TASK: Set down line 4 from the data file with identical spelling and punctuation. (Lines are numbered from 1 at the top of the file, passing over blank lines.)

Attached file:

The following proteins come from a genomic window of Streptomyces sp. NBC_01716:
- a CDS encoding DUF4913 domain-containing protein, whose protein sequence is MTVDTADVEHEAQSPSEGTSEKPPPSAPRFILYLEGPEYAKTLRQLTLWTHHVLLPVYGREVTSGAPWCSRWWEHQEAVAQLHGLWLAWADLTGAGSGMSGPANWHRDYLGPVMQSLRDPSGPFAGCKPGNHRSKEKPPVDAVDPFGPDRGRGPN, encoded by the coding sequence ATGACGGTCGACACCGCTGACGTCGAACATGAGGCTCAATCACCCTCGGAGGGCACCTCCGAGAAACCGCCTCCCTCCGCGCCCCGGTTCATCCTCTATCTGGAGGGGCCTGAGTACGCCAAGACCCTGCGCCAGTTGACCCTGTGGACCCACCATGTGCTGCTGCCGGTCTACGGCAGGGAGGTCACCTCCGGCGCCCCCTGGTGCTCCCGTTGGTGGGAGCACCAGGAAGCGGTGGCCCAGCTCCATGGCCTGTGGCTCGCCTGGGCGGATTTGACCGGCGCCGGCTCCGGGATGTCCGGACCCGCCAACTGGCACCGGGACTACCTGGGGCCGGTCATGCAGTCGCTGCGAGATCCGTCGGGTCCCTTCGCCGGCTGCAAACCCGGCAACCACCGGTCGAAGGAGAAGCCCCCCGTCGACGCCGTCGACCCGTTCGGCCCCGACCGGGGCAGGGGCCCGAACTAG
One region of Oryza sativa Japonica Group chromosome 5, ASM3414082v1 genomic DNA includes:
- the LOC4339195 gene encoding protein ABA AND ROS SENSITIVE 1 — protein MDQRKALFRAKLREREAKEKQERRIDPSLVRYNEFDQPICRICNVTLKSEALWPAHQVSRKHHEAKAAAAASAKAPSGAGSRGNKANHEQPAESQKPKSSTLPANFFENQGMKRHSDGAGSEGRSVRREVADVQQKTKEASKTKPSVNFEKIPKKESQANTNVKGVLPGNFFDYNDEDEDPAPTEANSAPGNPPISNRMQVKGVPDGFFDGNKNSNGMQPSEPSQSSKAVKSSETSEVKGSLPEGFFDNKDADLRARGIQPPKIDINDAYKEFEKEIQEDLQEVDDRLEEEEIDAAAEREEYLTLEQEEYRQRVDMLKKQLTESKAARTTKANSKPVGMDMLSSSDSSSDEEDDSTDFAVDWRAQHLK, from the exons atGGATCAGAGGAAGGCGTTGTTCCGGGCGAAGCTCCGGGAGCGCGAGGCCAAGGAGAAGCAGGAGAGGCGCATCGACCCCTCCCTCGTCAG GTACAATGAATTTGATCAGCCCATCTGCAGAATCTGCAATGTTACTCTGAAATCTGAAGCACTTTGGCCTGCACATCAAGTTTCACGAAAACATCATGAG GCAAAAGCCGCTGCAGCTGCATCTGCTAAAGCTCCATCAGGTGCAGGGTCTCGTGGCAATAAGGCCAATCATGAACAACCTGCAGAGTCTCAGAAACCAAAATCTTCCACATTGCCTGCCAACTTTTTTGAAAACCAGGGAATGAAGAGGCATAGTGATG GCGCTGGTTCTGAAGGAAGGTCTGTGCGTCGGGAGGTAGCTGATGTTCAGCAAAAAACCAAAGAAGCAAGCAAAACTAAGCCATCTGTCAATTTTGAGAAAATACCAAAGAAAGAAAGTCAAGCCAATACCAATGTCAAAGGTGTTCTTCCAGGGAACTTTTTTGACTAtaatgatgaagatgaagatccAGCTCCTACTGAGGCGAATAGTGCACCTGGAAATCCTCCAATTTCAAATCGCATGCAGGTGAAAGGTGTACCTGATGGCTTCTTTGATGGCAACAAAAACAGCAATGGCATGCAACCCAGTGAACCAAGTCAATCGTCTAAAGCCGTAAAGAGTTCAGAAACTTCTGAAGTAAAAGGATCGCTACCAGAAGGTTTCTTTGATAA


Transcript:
- the LOC4339195 gene encoding protein ABA AND ROS SENSITIVE 1 — protein MDQRKALFRAKLREREAKEKQERRIDPSLVRYNEFDQPICRICNVTLKSEALWPAHQVSRKHHEAKAAAAASAKAPSGAGSRGNKANHEQPAESQKPKSSTLPANFFENQGMKRHSDGAGSEGRSVRREVADVQQKTKEASKTKPSVNFEKIPKKESQANTNVKGVLPGNFFDYNDEDEDPAPTEANSAPGNPPISNRMQVKGVPDGFFDGNKNSNGMQPSEPSQSSKAVKSSETSEVKGSLPEGFFDNKDADLRARGIQPPKIDINDAYKEFEKEIQEDLQEVDDRLEEEEIDAAAEREEYLTLEQEEYRQRVDMLKKQLTESKAARTTKANSKPVGMDMLSSSDSSSDEEDDSTDFAVDWRAQHLK, from the exons atGGATCAGAGGAAGGCGTTGTTCCGGGCGAAGCTCCGGGAGCGCGAGGCCAAGGAGAAGCAGGAGAGGCGCATCGACCCCTCCCTCGTCAG GTACAATGAATTTGATCAGCCCATCTGCAGAATCTGCAATGTTACTCTGAAATCTGAAGCACTTTGGCCTGCACATCAAGTTTCACGAAAACATCATGAG GCAAAAGCCGCTGCAGCTGCATCTGCTAAAGCTCCATCAGGTGCAGGGTCTCGTGGCAATAAGGCCAATCATGAACAACCTGCAGAGTCTCAGAAACCAAAATCTTCCACATTGCCTGCCAACTTTTTTGAAAACCAGGGAATGAAGAGGCATAGTGATG GCGCTGGTTCTGAAGGAAGGTCTGTGCGTCGGGAGGTAGCTGATGTTCAGCAAAAAACCAAAGAAGCAAGCAAAACTAAGCCATCTGTCAATTTTGAGAAAATACCAAAGAAAGAAAGTCAAGCCAATACCAATGTCAAAGGTGTTCTTCCAGGGAACTTTTTTGACTAtaatgatgaagatgaagatccAGCTCCTACTGAGGCGAATAGTGCACCTGGAAATCCTCCAATTTCAAATCGCATGCAGGTGAAAGGTGTACCTGATGGCTTCTTTGATGGCAACAAAAACAGCAATGGCATGCAACCCAGTGAACCAAGTCAATCGTCTAAAGCCGTAAAGAGTTCAGAAACTTCTGAAGTAAAAGGATCGCTACCAGAAGGTTTCTTTGATAA